, Volume 60, Issue 1, pp 1–11 | Cite as

Dopaminergic supersensitivity after neuroleptics: Time-course and specificity

  • Pavel Muller
  • Philip Seeman
Original Investigations


It is known that a single dose of a neuroleptic can elicit dopaminergic supersensitivity in animals. On the other hand, the clinical syndrome of tardive dyskinesia takes many months or years to develop. To resolve this apparent discrepancy, it is possible that subclinical or latent tardive dyskinesia is fully compensated in most patients taking neuroleptics. In others, where the tardive dyskinesia is full-blown and grossly apparent, the dopaminergic supersensitivity may be decompensated. Such compensatory and decompensatory phases have been proposed earlier by Hornykiewicz (1974), in the case of Parkinson's Disease.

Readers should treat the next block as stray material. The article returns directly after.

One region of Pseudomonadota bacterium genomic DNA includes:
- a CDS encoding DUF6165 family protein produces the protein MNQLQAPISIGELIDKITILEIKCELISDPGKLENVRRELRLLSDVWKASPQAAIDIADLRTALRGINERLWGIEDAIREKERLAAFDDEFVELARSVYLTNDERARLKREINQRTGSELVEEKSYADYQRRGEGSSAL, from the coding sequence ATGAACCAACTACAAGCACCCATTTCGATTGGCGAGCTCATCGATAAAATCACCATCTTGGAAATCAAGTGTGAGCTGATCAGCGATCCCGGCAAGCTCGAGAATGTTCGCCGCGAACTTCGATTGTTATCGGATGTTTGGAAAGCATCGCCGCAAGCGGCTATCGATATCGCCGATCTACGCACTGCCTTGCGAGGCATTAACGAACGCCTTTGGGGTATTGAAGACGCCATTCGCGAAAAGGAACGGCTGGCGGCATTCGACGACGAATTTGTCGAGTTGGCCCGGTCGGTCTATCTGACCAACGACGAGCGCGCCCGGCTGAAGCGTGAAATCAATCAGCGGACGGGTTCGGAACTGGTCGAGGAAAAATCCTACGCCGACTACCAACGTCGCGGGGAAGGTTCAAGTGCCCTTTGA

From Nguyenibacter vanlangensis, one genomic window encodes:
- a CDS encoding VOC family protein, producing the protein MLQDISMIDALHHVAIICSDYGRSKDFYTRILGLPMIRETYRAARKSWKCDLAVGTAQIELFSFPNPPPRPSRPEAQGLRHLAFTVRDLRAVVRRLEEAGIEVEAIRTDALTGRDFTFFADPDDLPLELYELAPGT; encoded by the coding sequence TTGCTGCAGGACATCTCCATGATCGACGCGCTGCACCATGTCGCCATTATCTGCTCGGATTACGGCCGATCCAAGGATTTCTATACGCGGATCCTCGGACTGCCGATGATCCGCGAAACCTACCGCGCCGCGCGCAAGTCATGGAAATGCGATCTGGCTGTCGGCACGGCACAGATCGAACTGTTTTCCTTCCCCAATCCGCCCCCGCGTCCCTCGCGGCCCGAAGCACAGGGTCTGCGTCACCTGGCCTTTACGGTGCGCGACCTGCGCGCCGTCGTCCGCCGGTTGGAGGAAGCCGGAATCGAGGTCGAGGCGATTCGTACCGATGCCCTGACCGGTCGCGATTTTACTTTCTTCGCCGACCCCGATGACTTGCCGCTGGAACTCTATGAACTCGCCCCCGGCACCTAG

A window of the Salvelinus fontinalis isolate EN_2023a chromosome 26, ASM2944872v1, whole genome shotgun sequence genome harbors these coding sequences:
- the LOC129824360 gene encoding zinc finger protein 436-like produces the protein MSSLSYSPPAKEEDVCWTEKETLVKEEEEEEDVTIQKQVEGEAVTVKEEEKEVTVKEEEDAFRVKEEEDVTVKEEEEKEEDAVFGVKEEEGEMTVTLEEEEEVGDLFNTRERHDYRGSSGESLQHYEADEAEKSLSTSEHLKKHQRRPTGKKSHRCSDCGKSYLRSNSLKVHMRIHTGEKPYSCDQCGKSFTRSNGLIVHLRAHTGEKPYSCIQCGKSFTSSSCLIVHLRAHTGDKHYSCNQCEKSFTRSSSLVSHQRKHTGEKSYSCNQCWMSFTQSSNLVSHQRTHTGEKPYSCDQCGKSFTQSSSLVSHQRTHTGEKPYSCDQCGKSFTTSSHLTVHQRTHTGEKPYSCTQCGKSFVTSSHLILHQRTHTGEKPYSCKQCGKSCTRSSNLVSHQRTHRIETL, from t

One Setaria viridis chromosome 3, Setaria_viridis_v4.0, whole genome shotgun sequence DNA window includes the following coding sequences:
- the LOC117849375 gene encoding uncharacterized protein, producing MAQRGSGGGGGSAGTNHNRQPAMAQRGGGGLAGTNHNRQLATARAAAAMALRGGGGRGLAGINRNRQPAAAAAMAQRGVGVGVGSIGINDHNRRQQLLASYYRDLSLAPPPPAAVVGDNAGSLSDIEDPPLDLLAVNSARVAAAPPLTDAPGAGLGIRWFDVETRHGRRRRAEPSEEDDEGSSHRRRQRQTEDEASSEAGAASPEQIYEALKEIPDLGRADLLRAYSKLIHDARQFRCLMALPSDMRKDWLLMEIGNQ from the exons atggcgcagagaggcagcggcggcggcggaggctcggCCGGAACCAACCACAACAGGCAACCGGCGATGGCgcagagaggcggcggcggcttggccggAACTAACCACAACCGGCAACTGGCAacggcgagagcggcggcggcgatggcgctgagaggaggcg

Dopaminergic supersensivity persists for a period proportional to the length of the neuroleptic treatment. It is not yet clear whether the relation between the length of treatment and the persistence of supersensitivity holds for very long treatments but in principle the relationship might account for the persistence of tardive dyskinesia after years of neuroleptic pretreatment.

Key words

Tardive dyskinesia Dopamine receptors Stereotypy 


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Copyright information

© Springer-Verlag 1978

Authors and Affiliations

  • Pavel Muller
    • 1
  • Philip Seeman
    • 1
  1. 1.Department of Pharmacology, Faculty of MedicineUniversity of TorontoTorontoCanada

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